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When hip-hop star Kanye West released his limited edition Air Yeezy sneaker for Nike earlier this month, it ignited a wave of collective hysteria among sneakerheads — those guys with the ardor for branded footwear usually associated with Imelda Marcos or Carrie Bradshaw — that saw them camped out in front of stores overnight to get their hands on the rare designs. Needless to say, the sneakers have sold out and are now being offered on eBay for upward of $700.
Helping to fan the flames of Air Yeezy mania were a group of streetwear and sneaker blogs that breathlessly detailed the highly anticipated launch for months. Popular sites like Highsnobiety.com, Nicekicks.com and Hypebeast.com posted daily updates of the available colors and the stores that would be getting the precious cargo. Their role in the rollout was the latest example of how streetwear blogs have become influential arbiters of trends in this market and have evolved into key resources for news and information among young consumers.
This story first appeared in the April 16, 2009 issue of WWD. Subscribe Today.
“There was a time when magazines would bring us up to date once a month, but nowadays everything moves 10 times as fast and blogs serve as the only means fast enough to keep us on point,” said Jonas Bevacqua, cofounder and creative director at Irvine, Calif.-based LRG, a leading streetwear resource. “The blogs have somewhat launched this lifestyle worldwide to the masses.”
There are several hundred blogs dedicated to the streetwear scene — including highly specialized ones like Strictlyfitteds.com, which explores the world of baseball caps — but there are a couple dozen that have gained the most traction and biggest audiences. In addition to the aforementioned three blogs, these include Slamxhype.com, Thehundreds.com, Freshnessmag.com, Kicksonfire.com, Dailydrop.com, Freshngood.com, Sneakerfreaker.com and Kineda.com.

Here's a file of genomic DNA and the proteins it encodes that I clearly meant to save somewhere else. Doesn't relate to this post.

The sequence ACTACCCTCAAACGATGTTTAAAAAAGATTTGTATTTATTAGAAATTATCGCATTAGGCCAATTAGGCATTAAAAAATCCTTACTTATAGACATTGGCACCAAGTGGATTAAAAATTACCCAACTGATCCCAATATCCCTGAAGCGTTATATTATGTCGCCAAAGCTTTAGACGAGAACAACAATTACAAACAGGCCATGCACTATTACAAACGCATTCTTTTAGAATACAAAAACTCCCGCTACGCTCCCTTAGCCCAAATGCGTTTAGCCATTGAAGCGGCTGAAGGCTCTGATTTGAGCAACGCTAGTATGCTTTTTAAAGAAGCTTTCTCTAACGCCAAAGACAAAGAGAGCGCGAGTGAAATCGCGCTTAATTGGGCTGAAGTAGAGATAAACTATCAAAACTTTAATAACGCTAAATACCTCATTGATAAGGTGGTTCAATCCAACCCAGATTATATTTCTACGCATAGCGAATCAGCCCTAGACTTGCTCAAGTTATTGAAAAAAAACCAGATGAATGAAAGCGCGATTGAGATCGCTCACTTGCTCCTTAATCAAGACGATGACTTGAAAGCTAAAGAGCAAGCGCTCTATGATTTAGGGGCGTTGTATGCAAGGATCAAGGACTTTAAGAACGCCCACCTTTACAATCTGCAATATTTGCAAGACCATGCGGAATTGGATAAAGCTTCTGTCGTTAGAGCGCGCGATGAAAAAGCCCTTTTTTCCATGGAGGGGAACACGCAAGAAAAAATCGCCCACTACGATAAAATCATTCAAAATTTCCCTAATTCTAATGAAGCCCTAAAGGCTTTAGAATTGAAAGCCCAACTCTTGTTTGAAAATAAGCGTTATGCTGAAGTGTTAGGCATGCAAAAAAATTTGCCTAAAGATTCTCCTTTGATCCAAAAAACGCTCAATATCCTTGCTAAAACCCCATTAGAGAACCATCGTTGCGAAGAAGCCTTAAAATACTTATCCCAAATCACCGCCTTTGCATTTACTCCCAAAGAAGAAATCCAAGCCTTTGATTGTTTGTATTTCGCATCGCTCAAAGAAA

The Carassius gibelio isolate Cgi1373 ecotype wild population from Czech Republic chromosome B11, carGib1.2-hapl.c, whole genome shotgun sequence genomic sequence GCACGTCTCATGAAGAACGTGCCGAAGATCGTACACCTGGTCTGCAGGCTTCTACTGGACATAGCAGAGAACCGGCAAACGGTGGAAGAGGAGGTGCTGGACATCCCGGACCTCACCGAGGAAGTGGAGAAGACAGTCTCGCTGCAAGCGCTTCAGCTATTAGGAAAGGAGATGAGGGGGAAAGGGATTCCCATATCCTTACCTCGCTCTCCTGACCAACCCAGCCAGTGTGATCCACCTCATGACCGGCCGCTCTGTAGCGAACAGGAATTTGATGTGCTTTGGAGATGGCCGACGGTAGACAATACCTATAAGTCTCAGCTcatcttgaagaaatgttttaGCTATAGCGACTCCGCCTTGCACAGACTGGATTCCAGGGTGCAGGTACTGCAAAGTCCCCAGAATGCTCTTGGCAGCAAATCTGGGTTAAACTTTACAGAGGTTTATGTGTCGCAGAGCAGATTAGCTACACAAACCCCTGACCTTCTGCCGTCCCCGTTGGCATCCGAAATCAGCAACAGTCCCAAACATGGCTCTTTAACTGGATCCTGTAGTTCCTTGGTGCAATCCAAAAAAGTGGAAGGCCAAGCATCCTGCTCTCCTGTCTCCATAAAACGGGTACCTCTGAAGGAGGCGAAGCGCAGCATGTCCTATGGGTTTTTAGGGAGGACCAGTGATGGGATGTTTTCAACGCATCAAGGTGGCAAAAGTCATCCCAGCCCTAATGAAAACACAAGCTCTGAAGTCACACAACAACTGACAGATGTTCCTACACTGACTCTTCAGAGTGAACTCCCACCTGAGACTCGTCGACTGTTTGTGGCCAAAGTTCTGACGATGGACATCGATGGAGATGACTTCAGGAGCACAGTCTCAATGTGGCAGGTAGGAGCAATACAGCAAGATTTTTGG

Highsnobiety, one of the most popular sites, was started in 2005 by David Fischer while he was a student at the University of Zurich in Switzerland. Now 26, he is based in Berlin but gears the site towards the U.S., where the bulk of traffic comes from. “My audience is a very Web-savvy demographic that grew up with the Internet,” he explained. “These guys didn’t necessarily grow up reading printed magazines, so online fashion news sites are a natural medium for them.”
Fischer notes the nature of streetwear, which is increasingly driven by fast-moving trends, exclusive capsule collections and one-off collaborations between brands and artists, has been conducive to the growth of the blog format. “This market is about hype and limited quantities and limited distribution,” he explained. “The blog format is well-suited to informing readers quickly about new products and where to buy them. A huge number of our readers come back to us on a daily basis because things change so fast. Companies are announcing new collaborations every week, because they are such an important part of the business.”